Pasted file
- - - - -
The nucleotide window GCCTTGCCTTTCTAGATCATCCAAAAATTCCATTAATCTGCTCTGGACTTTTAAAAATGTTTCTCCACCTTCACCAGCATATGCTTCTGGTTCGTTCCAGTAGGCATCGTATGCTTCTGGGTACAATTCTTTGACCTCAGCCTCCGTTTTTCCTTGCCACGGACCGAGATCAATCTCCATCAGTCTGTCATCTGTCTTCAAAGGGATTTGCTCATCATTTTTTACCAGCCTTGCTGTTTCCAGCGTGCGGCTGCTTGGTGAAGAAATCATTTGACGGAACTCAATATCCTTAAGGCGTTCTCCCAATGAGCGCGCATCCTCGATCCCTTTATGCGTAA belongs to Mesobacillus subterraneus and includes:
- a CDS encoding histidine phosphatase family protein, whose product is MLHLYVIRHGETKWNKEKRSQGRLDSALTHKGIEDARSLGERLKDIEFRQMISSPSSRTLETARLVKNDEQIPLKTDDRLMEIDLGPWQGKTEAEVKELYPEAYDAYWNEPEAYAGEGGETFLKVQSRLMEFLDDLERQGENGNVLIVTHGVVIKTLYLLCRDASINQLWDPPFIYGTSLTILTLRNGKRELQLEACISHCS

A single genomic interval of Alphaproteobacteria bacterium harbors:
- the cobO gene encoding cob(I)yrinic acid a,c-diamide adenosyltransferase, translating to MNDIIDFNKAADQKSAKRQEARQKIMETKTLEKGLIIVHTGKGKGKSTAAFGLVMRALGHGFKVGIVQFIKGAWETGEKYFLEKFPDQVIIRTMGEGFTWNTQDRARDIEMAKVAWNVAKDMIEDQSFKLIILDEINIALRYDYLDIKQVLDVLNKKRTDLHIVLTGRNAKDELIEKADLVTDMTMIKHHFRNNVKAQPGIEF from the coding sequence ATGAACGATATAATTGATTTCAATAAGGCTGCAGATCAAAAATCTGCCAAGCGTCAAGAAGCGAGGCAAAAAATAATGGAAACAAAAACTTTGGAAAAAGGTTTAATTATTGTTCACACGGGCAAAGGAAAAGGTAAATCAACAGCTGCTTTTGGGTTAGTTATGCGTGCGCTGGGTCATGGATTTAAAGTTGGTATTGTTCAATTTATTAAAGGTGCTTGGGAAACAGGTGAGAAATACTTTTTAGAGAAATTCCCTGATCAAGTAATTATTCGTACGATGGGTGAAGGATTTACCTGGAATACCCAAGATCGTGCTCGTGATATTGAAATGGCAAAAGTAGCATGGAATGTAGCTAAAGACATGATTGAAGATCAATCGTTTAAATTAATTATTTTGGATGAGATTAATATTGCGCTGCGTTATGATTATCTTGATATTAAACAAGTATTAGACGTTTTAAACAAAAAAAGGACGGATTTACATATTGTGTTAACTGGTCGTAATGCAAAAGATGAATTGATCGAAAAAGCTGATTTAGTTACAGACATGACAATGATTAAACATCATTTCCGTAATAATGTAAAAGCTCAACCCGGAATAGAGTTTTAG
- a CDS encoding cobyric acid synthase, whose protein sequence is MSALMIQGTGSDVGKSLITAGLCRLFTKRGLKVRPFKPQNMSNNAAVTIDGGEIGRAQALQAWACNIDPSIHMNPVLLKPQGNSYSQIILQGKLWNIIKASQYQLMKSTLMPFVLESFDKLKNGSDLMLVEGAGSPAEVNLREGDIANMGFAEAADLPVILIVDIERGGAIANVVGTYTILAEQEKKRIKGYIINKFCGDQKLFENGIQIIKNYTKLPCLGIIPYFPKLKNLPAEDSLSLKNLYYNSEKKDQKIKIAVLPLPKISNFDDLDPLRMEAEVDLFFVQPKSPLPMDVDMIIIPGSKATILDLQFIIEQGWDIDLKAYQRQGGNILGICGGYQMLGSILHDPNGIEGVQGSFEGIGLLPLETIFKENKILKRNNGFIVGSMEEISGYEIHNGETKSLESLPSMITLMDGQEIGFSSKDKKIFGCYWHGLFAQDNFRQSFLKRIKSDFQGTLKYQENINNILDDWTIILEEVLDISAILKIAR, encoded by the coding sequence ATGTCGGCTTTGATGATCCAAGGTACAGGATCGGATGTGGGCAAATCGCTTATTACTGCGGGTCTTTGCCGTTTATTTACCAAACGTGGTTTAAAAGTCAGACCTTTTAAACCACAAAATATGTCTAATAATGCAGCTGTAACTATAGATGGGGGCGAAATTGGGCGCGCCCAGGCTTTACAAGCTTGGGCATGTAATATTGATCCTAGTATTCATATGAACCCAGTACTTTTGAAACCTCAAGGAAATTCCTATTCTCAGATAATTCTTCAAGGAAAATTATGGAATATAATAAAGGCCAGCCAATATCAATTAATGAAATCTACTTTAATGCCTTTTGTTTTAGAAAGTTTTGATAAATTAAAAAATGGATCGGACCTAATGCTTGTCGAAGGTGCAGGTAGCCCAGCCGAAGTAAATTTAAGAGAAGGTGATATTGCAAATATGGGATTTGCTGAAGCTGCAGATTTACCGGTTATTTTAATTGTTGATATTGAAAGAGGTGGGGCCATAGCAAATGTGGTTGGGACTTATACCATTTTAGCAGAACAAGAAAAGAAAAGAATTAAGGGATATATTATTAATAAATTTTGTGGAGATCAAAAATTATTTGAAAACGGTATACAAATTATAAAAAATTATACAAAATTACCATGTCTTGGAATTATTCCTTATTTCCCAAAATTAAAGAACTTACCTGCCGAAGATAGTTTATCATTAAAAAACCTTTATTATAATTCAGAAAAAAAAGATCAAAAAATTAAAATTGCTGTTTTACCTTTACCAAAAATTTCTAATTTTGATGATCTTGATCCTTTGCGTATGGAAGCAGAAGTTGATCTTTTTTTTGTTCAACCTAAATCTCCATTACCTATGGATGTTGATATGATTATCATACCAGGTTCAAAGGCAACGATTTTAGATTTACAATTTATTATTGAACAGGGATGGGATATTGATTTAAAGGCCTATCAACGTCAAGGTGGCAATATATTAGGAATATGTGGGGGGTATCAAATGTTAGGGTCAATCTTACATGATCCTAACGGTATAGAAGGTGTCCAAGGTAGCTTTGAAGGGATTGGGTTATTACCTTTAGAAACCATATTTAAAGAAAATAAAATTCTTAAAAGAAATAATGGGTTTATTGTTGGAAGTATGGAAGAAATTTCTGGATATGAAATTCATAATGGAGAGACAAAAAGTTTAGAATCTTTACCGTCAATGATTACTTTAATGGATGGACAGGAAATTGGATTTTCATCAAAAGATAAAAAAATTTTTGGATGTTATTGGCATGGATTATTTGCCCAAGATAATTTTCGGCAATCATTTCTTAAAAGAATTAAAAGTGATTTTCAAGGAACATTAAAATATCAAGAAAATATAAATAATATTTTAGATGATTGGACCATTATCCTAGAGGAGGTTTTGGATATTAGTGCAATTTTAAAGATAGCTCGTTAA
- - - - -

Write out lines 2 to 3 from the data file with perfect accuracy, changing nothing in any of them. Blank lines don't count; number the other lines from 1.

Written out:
- a CDS encoding histidine phosphatase family protein, whose product is MLHLYVIRHGETKWNKEKRSQGRLDSALTHKGIEDARSLGERLKDIEFRQMISSPSSRTLETARLVKNDEQIPLKTDDRLMEIDLGPWQGKTEAEVKELYPEAYDAYWNEPEAYAGEGGETFLKVQSRLMEFLDDLERQGENGNVLIVTHGVVIKTLYLLCRDASINQLWDPPFIYGTSLTILTLRNGKRELQLEACISHCS

A single genomic interval of Alphaproteobacteria bacterium harbors: